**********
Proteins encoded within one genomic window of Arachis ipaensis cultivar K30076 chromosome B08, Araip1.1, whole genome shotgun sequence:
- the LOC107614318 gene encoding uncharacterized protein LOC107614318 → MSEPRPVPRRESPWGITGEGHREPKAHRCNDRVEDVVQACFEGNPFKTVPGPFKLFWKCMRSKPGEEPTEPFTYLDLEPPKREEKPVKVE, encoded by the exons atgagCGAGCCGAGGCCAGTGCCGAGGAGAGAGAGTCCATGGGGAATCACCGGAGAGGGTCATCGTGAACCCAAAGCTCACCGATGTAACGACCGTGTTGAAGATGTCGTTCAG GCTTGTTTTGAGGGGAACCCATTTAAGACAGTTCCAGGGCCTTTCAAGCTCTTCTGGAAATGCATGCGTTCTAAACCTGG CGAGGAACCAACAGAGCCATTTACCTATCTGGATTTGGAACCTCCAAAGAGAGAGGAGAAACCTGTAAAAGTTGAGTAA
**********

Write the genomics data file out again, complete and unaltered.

Proteins encoded within one genomic window of Arachis ipaensis cultivar K30076 chromosome B08, Araip1.1, whole genome shotgun sequence:
- the LOC107614318 gene encoding uncharacterized protein LOC107614318 → MSEPRPVPRRESPWGITGEGHREPKAHRCNDRVEDVVQACFEGNPFKTVPGPFKLFWKCMRSKPGEEPTEPFTYLDLEPPKREEKPVKVE, encoded by the exons atgagCGAGCCGAGGCCAGTGCCGAGGAGAGAGAGTCCATGGGGAATCACCGGAGAGGGTCATCGTGAACCCAAAGCTCACCGATGTAACGACCGTGTTGAAGATGTCGTTCAG GCTTGTTTTGAGGGGAACCCATTTAAGACAGTTCCAGGGCCTTTCAAGCTCTTCTGGAAATGCATGCGTTCTAAACCTGG CGAGGAACCAACAGAGCCATTTACCTATCTGGATTTGGAACCTCCAAAGAGAGAGGAGAAACCTGTAAAAGTTGAGTAA